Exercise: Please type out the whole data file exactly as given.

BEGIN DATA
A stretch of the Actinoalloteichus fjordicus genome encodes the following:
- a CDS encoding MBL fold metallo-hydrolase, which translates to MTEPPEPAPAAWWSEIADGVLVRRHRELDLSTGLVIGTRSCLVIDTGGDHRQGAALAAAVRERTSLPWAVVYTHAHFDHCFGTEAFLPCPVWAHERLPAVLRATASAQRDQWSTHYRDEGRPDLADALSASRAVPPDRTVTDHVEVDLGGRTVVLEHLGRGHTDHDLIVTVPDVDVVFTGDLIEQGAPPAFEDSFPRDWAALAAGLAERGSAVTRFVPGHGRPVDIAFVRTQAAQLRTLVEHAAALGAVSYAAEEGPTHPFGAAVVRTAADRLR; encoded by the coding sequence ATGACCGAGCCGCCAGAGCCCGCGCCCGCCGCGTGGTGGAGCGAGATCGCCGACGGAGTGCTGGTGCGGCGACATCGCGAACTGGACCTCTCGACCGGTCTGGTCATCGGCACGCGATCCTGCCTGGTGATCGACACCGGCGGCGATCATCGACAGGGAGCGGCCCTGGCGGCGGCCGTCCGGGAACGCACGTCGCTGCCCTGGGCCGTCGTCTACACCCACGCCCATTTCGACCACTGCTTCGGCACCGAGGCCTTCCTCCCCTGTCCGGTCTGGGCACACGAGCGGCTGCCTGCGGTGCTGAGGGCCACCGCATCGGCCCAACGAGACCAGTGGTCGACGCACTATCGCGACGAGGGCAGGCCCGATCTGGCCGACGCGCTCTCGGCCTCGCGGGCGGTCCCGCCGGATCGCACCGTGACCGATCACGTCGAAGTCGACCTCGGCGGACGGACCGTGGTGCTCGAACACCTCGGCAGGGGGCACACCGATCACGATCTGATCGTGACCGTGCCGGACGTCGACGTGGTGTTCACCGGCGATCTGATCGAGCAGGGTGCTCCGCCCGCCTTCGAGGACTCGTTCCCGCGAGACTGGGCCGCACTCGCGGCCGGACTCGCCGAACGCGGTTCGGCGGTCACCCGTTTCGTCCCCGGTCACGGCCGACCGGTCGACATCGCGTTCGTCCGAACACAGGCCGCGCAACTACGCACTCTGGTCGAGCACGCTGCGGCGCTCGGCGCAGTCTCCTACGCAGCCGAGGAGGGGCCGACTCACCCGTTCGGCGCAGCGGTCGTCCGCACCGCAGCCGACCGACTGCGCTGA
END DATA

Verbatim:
A stretch of the Actinoalloteichus fjordicus genome encodes the following:
- a CDS encoding MBL fold metallo-hydrolase, which translates to MTEPPEPAPAAWWSEIADGVLVRRHRELDLSTGLVIGTRSCLVIDTGGDHRQGAALAAAVRERTSLPWAVVYTHAHFDHCFGTEAFLPCPVWAHERLPAVLRATASAQRDQWSTHYRDEGRPDLADALSASRAVPPDRTVTDHVEVDLGGRTVVLEHLGRGHTDHDLIVTVPDVDVVFTGDLIEQGAPPAFEDSFPRDWAALAAGLAERGSAVTRFVPGHGRPVDIAFVRTQAAQLRTLVEHAAALGAVSYAAEEGPTHPFGAAVVRTAADRLR; encoded by the coding sequence ATGACCGAGCCGCCAGAGCCCGCGCCCGCCGCGTGGTGGAGCGAGATCGCCGACGGAGTGCTGGTGCGGCGACATCGCGAACTGGACCTCTCGACCGGTCTGGTCATCGGCACGCGATCCTGCCTGGTGATCGACACCGGCGGCGATCATCGACAGGGAGCGGCCCTGGCGGCGGCCGTCCGGGAACGCACGTCGCTGCCCTGGGCCGTCGTCTACACCCACGCCCATTTCGACCACTGCTTCGGCACCGAGGCCTTCCTCCCCTGTCCGGTCTGGGCACACGAGCGGCTGCCTGCGGTGCTGAGGGCCACCGCATCGGCCCAACGAGACCAGTGGTCGACGCACTATCGCGACGAGGGCAGGCCCGATCTGGCCGACGCGCTCTCGGCCTCGCGGGCGGTCCCGCCGGATCGCACCGTGACCGATCACGTCGAAGTCGACCTCGGCGGACGGACCGTGGTGCTCGAACACCTCGGCAGGGGGCACACCGATCACGATCTGATCGTGACCGTGCCGGACGTCGACGTGGTGTTCACCGGCGATCTGATCGAGCAGGGTGCTCCGCCCGCCTTCGAGGACTCGTTCCCGCGAGACTGGGCCGCACTCGCGGCCGGACTCGCCGAACGCGGTTCGGCGGTCACCCGTTTCGTCCCCGGTCACGGCCGACCGGTCGACATCGCGTTCGTCCGAACACAGGCCGCGCAACTACGCACTCTGGTCGAGCACGCTGCGGCGCTCGGCGCAGTCTCCTACGCAGCCGAGGAGGGGCCGACTCACCCGTTCGGCGCAGCGGTCGTCCGCACCGCAGCCGACCGACTGCGCTGA